From the ciliary processes, freely protruding into the cavity of the posterior chamber of the eye, the connective tissue fibers forming the ciliary band (zonula ciliaris) or the zinnum ligament depart. These fibers are intertwined in the capsule of the lens along its entire circumference. Between the fibers of the ciliary band there are narrow slits filled with watery moisture, emerging from the capillaries of the ciliary processes.

In the thickness of the ciliary body lies the ciliary muscle (m. Ciliaris), consisting of intricately intertwining bundles of smooth muscle cells. With the contraction of the muscle, the accommodation of the eye takes place - an adaptation to a clear vision of objects located at different distances. In the ciliary muscle, meridional, circular and radial bundles of undistorted (smooth) muscle cells are isolated. The meridional (longitudinal) muscle bundles (fibrae meridionales, s. Fibrae longitudinales) of this muscle originate from the edge of the cornea and from the sclera and weave into the anterior part of the vascular membrane proper. With the contraction of these muscle bundles, the vascular membrane shifts anteriorly, as a result, the tension of the ciliary band on which the lens is strengthened decreases. The capsule of the lens at the same time relaxes, the lens changes its curvature, becomes more convex, and its refractive power increases. Circular "fibers" (fibrae circulares), beginning with meridional "fibers", are located inward from the latter in a circular direction. With their contraction, they narrow the ciliary body, bringing it closer to the lens, which also helps relax the lens capsule. Radial "fibers" (fibrae radiales) begin from the cornea and sclera in the region of the iris-corneal angle. These smooth muscle bundles are located between the meridional and circular bundles of the ciliary muscle, bringing their bundles closer together with their contraction. Present in the thickness of the ciliary body, elastic fibers spread the ciliary body while relaxing its muscles.

Iris is the most anterior part of the choroid, visible through a transparent cornea. It has the form of a disk with a thickness of about 0.4 mm, placed in the frontal plane. In the center of the iris there is a round hole - the pupil (pupilla). The diameter of the pupil is unstable.


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The inner shell of the eyeball

The inner (sensitive) shell of the eyeball (tunica interna, s. Sensoria bulbi), or the retina, fits snugly from the inside to the choroid along its entire length, from the point of exit of the optic nerve to the edge of the pupil. In the retina developing from the wall of the anterior cerebral bladder, two layers (leaf) are isolated: the outer pigment part (pars pigmentosa), and the intricate internal photosensitive, called the nerve part (pars nervosa). Accordingly, the functions vschlyayut large posterior visual part of the retina (pars optica retinae), containing sensitive elements - rod-shaped and cone-shaped visual cells (rods and cones), and smaller - the "blind" part of the retina, devoid of rods and cones.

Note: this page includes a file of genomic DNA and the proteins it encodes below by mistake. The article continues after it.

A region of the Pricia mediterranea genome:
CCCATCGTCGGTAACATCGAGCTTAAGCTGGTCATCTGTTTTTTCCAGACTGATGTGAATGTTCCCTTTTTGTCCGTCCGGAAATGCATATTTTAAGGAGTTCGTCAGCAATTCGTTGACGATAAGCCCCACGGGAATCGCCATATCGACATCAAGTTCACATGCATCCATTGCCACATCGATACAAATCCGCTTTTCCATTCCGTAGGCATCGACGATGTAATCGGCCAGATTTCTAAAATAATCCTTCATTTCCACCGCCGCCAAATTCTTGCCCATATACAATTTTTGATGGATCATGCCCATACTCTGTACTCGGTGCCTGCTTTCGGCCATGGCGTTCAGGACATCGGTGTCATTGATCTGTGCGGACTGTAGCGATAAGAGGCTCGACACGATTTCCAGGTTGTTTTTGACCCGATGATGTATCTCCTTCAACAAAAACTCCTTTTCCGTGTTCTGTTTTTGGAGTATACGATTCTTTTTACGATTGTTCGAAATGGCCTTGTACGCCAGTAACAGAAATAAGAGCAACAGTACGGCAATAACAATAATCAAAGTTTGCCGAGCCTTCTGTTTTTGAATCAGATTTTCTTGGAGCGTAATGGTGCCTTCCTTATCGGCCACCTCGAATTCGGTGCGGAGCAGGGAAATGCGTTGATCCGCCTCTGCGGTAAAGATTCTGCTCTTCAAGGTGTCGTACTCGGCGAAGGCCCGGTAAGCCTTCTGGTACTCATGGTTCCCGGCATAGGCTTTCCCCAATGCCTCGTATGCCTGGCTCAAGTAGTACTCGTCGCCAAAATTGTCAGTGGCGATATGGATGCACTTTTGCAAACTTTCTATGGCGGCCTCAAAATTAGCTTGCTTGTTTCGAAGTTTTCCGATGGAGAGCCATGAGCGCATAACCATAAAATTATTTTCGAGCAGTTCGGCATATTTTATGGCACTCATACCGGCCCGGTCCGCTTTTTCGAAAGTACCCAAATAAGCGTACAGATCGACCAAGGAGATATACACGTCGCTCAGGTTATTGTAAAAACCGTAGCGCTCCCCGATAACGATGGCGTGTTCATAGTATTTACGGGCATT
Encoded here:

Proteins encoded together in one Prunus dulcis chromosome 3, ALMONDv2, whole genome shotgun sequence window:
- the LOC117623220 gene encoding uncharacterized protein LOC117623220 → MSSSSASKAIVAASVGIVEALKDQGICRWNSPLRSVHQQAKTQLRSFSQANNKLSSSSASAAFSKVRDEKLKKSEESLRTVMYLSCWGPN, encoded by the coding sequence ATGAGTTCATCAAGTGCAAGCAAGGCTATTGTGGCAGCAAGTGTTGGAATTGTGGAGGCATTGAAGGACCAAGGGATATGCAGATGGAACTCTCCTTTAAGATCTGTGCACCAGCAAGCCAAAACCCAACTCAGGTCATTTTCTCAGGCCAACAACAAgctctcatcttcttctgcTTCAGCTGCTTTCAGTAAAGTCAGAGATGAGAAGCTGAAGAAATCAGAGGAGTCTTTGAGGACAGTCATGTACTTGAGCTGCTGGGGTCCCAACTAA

The inner part of the eyeball is filled with watery moisture, which is in the anterior and posterior chambers of the eyeball. Together with the cornea, all these formations are light-refracting media of the eyeball. The anterior chamber of the eyeball (camera anterior bulbi) containing watery humor (humor aquosus) is located between the cornea in front and the anterior surface of the iris behind. On the circumference, where the edges of the cornea and iris meet, the chamber is bounded by a comb-like ligament (lig. Pectinatum iridis). Between the bundles of fibers of this ligament there are cracks confined by flat cells - spaces of the iris-angular angle (spatia anguli iridocornealis, fountain spaces). Through these spaces, watery moisture from the anterior chamber flows into the venous sinus of the sclera (sinus venosus sclerae, the helmet canal), and from it enters the anterior ciliary veins.

Through the aperture of the pupil, the anterior chamber communicates with the posterior chamber of the eyeball (camera posterior bulbi), which is located behind the iris and is bounded from behind by the lens. The posterior chamber communicates with the spaces between the fibers of the ciliary band connecting the lens capsule (capsule) with the ciliary body. The spaces of the belt (spatia zonularia) have the appearance of a circular slit (the petite channel) passing along the periphery of the lens. They, as well as the back chamber, are filled with watery moisture, which is formed with the participation of numerous blood vessels and capillaries, lying in the thickness of the ciliated body.

Located behind the eyeballs, the lens has the shape of a biconvex lens, which has a large light refractive power. The front surface of the lens (facies anterior lentis) and the most prominent point of it - the front pole (polus anterior) are facing toward the posterior chamber of the eyeball. The more convex posterior surface (facies posterior) and the posterior pole of the lens (polus posterior lentis) adhere to the anterior surface of the vitreous.


The vitreous body (corpus vitreum), which is covered on the periphery by the membrane, is located in the vitreous bulbi of the eyeball behind the lens, where it is densely attached to the inner surface of the retina. The lens is pressed into the anterior part of the vitreous humor, which in this place has a depression called the fossa hyaloidea. The vitreous humor is a jelly-like mass, transparent, devoid of blood vessels and nerves. The refractive power of the vitreous is close to the refractive index of aqueous humor filling the eye chamber.